IT’S usually in November —‘Poppy Season’—when James McClean starts hitting the headlines, so it feels somewhat odd to be doing this in the month of March, for a change.
While I admire McClean (above) for speaking-out against the discrimination that he suffers, I feel a bit of wider-perspective is still required.
First up, let me reiterate again that the anti-Irish sentiments that are hurled at McClean—either from the stands or on social media—are disgraceful. The Derryman himself seems to feel that the abuse of Irish players has been overlooked. But has it?
The guff McClean gets is crass, but he can help himself too.
Looking at the recent online comments, it seems that his original decision to not wear the remembrance poppy while playing for Sunderland in 2011 was the initial spark that lit the fuse. No disregard to Weirside, but it is a very staunch ‘pro-Brexit’ kind of area, so McClean maybe should’ve carried out his decision without going public.
I trust that had McClean explained his position privately to his manager or the club board, it would’ve been accepted, but we all know that today, anything that goes online will spark a reaction that is often venomous.
While he might have been receiving pelters from the crowds attending the games he was playing in, it seemed, for a while at least, that he was winning the overall battle. A blunt and honest interview on BBC’s Football Focus seemed to have gained him some favour and his then club, West Bromwich Albion, were fully supportive of his wishes.
The situation began to unravel every November when he’d repeatedly comment about his refusal to wear the poppy. The English media—in the past—had no qualms about tarnishing their own players like Paul Gascoigne and David Beckham, so McClean perhaps should’ve known that he’d never win them over.
He’d should have followed the example of Manchester United’s Nemanja Matic. A Serbian international who also refuses to wear the poppy. He’s made his polite and respectful statement on it and has basically refused to be drawn on questions about it ever since. His stance is accepted because he gives the media no fodder to use against him.
McClean missed a trick there. He continued to post images that could easily be perceived to be provocative and antagonistic. His decision last year to adorn a balaclava while home-schooling his children was a very poor choice of humour on his part, especially because he used such a public platform as Instagram to post it. ‘Poppygate’ seems to have been forgotten about because this action was seen by many as going too far.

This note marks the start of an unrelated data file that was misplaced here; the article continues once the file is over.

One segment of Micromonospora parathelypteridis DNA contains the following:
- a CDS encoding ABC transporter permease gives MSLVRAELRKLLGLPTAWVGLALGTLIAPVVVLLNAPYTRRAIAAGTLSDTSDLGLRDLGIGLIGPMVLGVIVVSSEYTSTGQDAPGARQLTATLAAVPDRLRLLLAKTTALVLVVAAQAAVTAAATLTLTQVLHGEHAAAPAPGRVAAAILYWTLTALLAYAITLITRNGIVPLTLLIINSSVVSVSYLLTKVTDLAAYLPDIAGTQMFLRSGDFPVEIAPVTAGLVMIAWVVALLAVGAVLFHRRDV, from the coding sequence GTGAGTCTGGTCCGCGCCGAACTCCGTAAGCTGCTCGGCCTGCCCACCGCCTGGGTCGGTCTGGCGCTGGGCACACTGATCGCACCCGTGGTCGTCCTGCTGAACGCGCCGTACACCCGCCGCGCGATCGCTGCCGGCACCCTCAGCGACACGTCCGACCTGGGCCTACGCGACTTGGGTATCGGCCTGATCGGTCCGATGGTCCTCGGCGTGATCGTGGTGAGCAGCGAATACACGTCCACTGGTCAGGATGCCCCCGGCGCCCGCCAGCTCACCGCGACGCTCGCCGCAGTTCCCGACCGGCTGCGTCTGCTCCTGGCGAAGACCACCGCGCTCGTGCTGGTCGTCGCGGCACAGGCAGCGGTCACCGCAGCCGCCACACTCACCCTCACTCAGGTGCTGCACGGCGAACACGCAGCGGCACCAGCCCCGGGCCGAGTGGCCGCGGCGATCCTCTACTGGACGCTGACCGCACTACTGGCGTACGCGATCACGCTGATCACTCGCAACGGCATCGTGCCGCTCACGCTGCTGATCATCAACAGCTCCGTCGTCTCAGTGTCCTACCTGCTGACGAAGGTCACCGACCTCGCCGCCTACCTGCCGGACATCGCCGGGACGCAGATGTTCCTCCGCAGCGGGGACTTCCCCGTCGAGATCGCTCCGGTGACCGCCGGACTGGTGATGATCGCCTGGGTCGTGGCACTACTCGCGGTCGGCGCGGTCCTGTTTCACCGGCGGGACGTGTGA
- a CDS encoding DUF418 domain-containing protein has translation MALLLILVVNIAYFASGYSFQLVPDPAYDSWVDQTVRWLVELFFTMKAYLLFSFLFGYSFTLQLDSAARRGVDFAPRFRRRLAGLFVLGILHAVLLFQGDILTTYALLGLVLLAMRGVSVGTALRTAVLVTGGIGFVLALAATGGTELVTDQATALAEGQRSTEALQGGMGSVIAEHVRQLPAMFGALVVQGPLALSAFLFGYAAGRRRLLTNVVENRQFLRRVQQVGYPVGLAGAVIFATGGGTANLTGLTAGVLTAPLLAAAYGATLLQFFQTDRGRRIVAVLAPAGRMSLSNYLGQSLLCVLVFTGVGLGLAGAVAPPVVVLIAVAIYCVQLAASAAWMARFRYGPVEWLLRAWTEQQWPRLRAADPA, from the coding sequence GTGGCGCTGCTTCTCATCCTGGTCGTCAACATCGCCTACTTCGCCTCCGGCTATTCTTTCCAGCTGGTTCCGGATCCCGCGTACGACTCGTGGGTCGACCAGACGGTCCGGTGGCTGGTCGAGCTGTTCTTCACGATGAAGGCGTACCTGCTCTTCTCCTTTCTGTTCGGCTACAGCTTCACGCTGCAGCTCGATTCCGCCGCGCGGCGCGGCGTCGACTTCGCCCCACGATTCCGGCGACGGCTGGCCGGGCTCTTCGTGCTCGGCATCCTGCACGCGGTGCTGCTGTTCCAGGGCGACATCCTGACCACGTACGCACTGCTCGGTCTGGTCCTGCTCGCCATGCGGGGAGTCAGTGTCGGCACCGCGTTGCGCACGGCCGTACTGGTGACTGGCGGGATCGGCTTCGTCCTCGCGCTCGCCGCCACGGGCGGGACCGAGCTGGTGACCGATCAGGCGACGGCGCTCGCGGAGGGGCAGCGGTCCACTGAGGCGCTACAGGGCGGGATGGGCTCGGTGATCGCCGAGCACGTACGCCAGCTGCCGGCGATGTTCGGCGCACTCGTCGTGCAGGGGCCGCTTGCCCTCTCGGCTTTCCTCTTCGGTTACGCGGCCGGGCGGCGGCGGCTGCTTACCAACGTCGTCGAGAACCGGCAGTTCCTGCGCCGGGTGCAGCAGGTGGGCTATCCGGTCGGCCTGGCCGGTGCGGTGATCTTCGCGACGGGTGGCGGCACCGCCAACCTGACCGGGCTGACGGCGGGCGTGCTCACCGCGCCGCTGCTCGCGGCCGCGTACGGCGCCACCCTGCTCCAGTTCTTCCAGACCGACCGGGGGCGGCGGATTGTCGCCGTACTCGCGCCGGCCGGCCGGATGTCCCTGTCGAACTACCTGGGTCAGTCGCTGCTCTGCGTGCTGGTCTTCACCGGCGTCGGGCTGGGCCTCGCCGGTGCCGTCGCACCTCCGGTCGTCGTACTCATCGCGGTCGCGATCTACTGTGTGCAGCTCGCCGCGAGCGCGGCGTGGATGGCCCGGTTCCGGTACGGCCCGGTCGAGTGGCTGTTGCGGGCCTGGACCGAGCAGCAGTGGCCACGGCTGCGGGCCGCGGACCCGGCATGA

McClean appeared neglectful of the fact that many football fans in England still harbour strong emotions about the IRA’s bombing campaign there in the not-too-distant past. If he wants to be understood as a Creggan-native, he has to try and at least understand their feelings.
The biggest concern for me is based purely on football though. The self-entitled keyboard warriors are now turning on other Irish internationals for not standing strong with McClean. That’s where the whole situation gets messy.
While Niall Quinn did express that there were often jibes like ‘Go Home, Paddy!’ I believe that McClean’s campaign—the end goal of which is not clear—will, sadly, not go beyond the realms of a few likes, shares and hashtags. And that’s a sad indictment of the people who claim they ‘stand with McClean.’ They don’t. Not really.
McClean has been publicly supported recently by the Football Association of Ireland and Stoke City FC and, I could be wrong, but I can’t see it gathering any more traction.
A bit of perspective will show that while this is major news to Ireland fans, this is not a blip on the radar of countless other football fans across the UK, Europe or the world.
A few weeks ago, Brighton’s Aaron Connolly received torrid online abuse for missing a chance to make it 2-0 in his side’s win over Tottenham. For a time, he quit his social media. Ian Wright also condemned the racism he received from a lad from Kerry and I feel that James McClean should either quit Instagram—or at least block messages coming through on it—and if not for himself, then at least for the sake of his wife and children.
He’s a lad with a good heart—as we’ve seen with his great charitable work down the years—and while I think his form for the Ireland team hasn’t been great in a long time, he’ll still be remembered as a hero for the away games against Austria and Wales back in the day.
I admire his ability to speak out and expose anti-Irish sentiments, but I’m concerned he will also —inadvertently—cause more disunity and going by the crackled tone in his voice during recent radio interviews, it seems as though he’ll never be truly happy with any outcome of whatever results he’s campaigning for.
Follow Johnny Foley on Twitter: @JohnnyFoley1984